What’s in a Name?

By lex, on August 17th, 2010

Numerous occasional readers have asked me to comment on the following story:

A rookie Navy aviator can end up being called “Torch” if he sports red hair — or if he’s too quick to turn on his afterburner. A pilot who struggles to fit into his flight suit could end up as “Shamu.” But as barriers to the once insular world made up of white men have fallen — first to minorities, then women and, maybe soon, openly gay personnel — what’s an edgy call sign to one person could be seen as an offensive epithet by another.

That’s what led Ensign Steve Crowston to complain after, he says, Navy aviators in Strike Fighter Squadron 136 in Oceana, Va., considered many humiliating call signs for him before settling on “Romo’s Bitch,” a reference to their suspicion that the fan of Dallas Cowboys quarterback Tony Romo was gay. Crowston says the various options had been written on a whiteboard for an Aug. 17, 2009, “call-sign review” in the unit’s ready room, where more than a dozen officers would decide which one would be most appropriate for several new squadron members. “I saw my name at the top of the board, and I saw ‘Gay Boy,’ ‘Fagmeister,’ ‘Romo’s Bitch,’ ‘Redskins,’ ‘Cowgirl’ written underneath. I was stunned and shocked that I was sitting in the ready room with those kinds of words up on the board,” Crowston says. “The commanding officer and executive officer” — the unit’s top two officers — “were voting members, and they allowed the whole room to vote on my call sign. They went line by line, word by word, and they voted and the one that got the most votes was ‘Romo’s Bitch.’”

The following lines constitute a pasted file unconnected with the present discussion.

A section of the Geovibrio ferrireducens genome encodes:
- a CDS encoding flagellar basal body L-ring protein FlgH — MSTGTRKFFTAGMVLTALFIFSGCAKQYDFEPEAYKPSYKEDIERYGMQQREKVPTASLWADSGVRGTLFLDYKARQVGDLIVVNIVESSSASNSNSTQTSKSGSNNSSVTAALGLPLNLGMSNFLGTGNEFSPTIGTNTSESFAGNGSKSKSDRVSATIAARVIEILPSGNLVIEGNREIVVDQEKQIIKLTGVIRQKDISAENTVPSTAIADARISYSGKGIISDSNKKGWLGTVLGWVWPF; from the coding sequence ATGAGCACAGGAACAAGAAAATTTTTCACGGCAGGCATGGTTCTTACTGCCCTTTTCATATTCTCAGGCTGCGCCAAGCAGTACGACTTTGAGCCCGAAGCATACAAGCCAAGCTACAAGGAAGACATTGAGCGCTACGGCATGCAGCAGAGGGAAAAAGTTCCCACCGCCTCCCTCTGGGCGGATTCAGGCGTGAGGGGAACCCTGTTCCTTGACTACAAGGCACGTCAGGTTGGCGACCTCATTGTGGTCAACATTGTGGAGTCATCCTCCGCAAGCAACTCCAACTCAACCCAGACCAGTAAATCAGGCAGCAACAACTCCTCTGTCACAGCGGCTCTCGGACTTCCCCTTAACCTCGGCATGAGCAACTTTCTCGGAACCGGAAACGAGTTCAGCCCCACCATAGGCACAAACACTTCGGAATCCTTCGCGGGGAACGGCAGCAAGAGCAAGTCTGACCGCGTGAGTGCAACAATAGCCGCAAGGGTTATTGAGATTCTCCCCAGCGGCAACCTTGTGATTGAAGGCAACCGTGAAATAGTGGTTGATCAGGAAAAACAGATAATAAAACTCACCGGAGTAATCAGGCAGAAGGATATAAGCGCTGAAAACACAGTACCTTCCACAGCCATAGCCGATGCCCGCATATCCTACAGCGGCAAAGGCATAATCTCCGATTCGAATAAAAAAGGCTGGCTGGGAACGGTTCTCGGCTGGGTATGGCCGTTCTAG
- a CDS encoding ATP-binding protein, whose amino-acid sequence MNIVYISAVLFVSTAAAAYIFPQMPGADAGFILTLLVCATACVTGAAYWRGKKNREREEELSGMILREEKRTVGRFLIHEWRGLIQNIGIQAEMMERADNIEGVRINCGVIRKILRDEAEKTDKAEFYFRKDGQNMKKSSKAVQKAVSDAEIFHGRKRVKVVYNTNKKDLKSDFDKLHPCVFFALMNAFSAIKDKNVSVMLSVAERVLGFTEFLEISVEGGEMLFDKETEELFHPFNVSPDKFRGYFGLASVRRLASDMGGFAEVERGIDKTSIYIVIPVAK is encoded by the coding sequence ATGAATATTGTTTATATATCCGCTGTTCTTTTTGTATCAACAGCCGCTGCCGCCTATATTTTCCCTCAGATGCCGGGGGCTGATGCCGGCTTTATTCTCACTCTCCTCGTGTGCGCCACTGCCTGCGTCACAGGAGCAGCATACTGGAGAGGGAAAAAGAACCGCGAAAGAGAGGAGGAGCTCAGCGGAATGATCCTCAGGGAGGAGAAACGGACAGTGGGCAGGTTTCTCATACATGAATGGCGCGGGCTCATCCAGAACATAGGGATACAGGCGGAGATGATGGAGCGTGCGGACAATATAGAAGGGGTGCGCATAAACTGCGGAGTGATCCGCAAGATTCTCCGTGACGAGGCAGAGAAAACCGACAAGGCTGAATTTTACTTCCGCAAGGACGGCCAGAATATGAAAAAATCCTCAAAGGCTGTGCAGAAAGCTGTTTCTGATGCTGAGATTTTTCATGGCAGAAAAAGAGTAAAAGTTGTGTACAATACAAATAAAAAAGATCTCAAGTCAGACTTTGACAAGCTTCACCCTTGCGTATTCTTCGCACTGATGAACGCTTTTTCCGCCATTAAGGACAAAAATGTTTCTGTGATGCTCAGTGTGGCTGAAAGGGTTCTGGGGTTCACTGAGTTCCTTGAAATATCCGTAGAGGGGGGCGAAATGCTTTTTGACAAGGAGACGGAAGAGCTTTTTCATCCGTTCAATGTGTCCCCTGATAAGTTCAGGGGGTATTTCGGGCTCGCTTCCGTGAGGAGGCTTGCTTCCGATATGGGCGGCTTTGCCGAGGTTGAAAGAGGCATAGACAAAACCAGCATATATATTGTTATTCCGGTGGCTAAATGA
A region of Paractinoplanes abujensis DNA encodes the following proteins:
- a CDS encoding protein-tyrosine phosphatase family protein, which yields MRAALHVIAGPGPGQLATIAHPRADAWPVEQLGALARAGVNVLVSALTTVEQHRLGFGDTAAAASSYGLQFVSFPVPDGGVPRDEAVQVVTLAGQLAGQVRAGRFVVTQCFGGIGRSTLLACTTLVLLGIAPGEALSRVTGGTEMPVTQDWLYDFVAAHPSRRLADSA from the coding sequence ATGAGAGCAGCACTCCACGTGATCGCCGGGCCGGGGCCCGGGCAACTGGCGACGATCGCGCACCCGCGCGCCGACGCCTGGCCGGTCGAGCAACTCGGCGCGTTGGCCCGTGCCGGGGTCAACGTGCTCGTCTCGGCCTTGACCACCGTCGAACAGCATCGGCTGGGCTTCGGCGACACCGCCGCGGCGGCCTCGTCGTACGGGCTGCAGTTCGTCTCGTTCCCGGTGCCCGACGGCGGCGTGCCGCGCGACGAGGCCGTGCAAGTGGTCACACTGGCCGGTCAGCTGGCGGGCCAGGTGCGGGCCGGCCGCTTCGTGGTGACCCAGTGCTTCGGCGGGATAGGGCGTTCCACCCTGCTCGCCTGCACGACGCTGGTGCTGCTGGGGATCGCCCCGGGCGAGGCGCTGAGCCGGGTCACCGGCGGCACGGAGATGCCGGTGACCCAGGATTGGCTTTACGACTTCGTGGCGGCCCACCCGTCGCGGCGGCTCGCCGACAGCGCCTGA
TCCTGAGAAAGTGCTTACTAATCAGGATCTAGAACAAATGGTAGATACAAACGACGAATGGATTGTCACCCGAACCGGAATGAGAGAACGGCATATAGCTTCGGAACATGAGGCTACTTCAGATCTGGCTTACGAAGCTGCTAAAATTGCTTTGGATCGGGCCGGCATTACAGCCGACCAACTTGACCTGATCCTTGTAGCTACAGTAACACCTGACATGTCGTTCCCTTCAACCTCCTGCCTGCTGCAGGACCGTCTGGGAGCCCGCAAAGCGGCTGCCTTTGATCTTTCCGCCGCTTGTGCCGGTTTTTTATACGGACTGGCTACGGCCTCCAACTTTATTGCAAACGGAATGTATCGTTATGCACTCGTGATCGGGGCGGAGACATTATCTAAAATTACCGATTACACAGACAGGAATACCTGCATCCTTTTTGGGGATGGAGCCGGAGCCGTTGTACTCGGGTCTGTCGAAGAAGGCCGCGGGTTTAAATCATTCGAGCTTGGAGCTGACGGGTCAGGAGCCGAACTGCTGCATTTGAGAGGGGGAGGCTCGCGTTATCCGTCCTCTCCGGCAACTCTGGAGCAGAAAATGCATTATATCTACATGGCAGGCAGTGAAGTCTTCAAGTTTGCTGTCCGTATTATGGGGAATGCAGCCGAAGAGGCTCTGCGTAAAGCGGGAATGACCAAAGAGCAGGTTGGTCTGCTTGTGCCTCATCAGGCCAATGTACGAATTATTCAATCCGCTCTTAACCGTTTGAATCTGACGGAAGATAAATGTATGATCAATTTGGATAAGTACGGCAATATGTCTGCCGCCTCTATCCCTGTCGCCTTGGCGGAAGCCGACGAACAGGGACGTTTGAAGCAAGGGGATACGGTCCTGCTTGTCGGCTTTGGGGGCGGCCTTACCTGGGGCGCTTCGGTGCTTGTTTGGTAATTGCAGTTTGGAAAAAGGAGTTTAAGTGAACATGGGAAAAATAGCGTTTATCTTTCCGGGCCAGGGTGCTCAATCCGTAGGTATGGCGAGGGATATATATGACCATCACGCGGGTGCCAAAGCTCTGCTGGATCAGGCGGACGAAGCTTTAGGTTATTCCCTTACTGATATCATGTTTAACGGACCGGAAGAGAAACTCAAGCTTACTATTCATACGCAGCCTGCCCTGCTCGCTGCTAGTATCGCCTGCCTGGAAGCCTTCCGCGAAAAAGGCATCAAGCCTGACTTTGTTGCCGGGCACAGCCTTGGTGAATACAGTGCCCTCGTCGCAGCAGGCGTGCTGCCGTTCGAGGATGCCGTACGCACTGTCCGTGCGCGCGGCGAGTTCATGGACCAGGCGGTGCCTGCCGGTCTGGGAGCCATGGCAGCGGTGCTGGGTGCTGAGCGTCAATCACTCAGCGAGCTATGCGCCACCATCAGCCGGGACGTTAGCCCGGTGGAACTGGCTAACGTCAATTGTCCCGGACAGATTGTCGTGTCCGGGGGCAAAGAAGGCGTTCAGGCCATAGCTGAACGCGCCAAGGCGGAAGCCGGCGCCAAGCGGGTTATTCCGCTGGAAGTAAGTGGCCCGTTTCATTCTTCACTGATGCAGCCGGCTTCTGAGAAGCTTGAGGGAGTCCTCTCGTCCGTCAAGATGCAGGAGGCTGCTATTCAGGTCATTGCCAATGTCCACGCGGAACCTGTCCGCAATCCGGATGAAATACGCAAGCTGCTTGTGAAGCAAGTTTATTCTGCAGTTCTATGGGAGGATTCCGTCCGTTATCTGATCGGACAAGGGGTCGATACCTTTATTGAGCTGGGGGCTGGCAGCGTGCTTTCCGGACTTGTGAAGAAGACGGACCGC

My response, is, essentially, “Meh.”

One of the first things a junior officer learns in a fighter squadron is never to let ‘em see you sweat, never reveal a chink in your armor. Weakness is provocative.

That said, I was always more fond of the kind of callsign that either played upon a person’s name or demonstrated buffoonery than some immutable characteristic not of his choosing – “Enya Derespinas” expresses true art, in a naval aviation sense – and there are any number of “Wheels,” “Strains,” and “Stress” callsigns out there for those who either, a) forgot to lower the rollers or, 2) couldn’t refrain from over-stressing the machine. “Lex,” somewhat infamously, is a shortened version of “dyslexic.”

Could have been worse.

But on the other hand, I did take the opportunity while a department head to veto a callsign I found well across the lines of good taste. There was a groundswell of opinion to call a ground officer of Hispanic descent “Beaner” that I shot down through moral force alone, lacking as I did positional authority over the famously horizontal Junior Officer’s Protective Association to whom these kinds of decisions fell. After all, what are we going to call the next African American officer – “Sambo”?

It simply wouldn’t do, and what would the troopers think?

There was also a movement when I was CO of a squadron to attach a callsign that I found offensive to a young intel officer with the last name of “Lovan.” I told the JOPA that, at that stage of my career? I declined to be offended.